Tag Archives: surrey

23_things_surrey_researchI am an award winning documentary producer and character on Waterloo Road. Perhaps more importantly (and true) however, I'm a girl on Twitter that tweets about her PhD and pops up as the second hit when she Google's her name (how awesome is that?!). We were asked to discover our online presence this week for 23 Things. On my quest to find myself online I also found two flattering photographs, a rather crude definition of my name on Urban Dictionary (NSFW - citation definitely needed!) and some of my old Royal Society of Chemistry blog posts.

Thing five is all about personal profile; I've been building my personal profile for a long time now. My 'Emily Reacts' brand is consistent through all of my social media accounts, making this blog and I easy to find (I've pretty much screwed up my chances of becoming a spy). I am happy with the way I am portrayed online, it's a true reflection of who I am. I think that maintaining a professional presence online is important, but having a personality should not be a negative thing. After all, that is partially what this blog is about - showing the public that scientists are real people too!

23_things_surrey_researchI've signed up for another 'things' project (just to confuse you all further), however this time it's being run by the Researcher Development Programme at the University of Surrey. The '23 Things' project aims to equip us with all of the digital knowledge we need to become online social media wizards, so we can cast our magical research far and wide. We might also unintentionally work on our personal and professional development in the quest to get into the party at the end of the 10 weeks (I heard there would be free biscuits).

With the other 23 Things participants' blogs stashed safely in my Feedly, I've already managed to complete 3 of the things (already having a blog saved me some time). My final thing to catch up on is to share with you my experiences of social media, so here goes...

If I had to pick one professional online tool, I would currently choose Twitter. I love Twitter - it's great for finding out about interesting things relevant to you that you might otherwise miss, following only the people you want to hear about, networking (seriously, if you're not engaging in conversation on Twitter you are missing out), sharing snippets of your day or thoughts, feeling part of a community and so much more. Perhaps best of all, you get all of this in ONLY 144 characters! It trains you to think concisely, which as PhD students I think we all need to learn. There is also a handy hashtag for PhD students (#PhDchat) and my #TweetmyPhD hashtag, in which I share my PhD life with the world. I could wax lyrical about Twitter for the rest of this post but I will spare you...apart from one last thing - to use Twitter at it's best you should really use Tweetdeck, it's incredible for managing posts from the people you follow.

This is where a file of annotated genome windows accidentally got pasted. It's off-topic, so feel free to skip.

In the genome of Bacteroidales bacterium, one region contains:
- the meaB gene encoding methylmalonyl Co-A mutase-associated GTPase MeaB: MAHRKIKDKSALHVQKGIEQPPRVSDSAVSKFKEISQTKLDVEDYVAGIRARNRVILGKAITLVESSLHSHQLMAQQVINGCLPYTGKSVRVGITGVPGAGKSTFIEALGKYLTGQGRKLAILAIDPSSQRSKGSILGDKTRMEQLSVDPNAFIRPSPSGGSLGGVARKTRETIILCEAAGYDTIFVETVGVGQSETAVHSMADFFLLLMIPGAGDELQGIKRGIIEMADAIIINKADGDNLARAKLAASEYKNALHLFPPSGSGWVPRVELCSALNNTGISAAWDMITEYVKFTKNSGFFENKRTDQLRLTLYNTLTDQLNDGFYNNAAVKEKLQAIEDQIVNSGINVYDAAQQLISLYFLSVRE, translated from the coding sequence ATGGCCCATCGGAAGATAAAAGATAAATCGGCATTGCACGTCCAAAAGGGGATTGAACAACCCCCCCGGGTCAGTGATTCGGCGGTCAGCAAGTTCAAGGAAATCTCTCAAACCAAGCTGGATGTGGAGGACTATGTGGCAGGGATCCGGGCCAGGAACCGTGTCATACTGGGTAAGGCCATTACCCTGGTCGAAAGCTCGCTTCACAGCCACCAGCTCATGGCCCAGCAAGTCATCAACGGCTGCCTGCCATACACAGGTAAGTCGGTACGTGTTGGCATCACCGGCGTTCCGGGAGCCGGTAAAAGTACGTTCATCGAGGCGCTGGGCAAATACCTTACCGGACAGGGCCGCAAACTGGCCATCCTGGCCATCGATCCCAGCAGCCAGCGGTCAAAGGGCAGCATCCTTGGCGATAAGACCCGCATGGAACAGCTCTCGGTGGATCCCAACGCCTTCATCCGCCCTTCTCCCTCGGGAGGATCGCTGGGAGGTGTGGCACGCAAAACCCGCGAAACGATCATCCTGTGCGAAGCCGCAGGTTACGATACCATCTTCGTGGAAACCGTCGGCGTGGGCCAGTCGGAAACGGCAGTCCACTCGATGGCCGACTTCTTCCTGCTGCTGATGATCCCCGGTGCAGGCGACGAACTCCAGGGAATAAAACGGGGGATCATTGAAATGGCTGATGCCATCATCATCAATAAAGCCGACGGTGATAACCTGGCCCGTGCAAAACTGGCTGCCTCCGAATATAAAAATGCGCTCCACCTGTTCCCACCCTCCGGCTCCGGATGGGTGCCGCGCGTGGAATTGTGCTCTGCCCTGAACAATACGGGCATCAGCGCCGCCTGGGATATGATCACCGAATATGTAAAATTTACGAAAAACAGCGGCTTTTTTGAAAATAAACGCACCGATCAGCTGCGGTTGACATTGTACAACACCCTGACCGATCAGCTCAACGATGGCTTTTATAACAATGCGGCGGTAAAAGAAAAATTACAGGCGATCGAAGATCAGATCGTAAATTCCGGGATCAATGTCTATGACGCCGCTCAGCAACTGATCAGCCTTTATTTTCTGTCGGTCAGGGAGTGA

tree_hug_about_meMoving on from Twitter, my about.me profile (currently undergoing some kind of unexplained regression - the picture should be the one above and the bio more up-to-date) was recently featured as a staff pick, which completely threw me off kilter as I had forgotten about it and suddenly my inbox became clogged with notification emails from people liking my page. I didn't think about.me was that popular, but my profile gained several thousand hits per day. On top of 30,655 hits last month, I'm currently getting about 120 hits per day, which just shows the power of being highlighted on the site.

The other handful of social media sites I can be found on include Instagram (I rarely post on there anymore, but I do use it frequently to look at everyone else's pictures), Facebook (for private use only) and Tumblr (My first blogging platform that I created to post pictures of cool things I find while browsing the web).

I'm hoping that the Surrey 23 Things project will enlighten me to the more academic social media platforms, will get me talking more about my actual research (within the limits of my confidentiality agreement), allow me to meet other researchers at the University and, perhaps most importantly, offer chocolate bourbons at the completion party...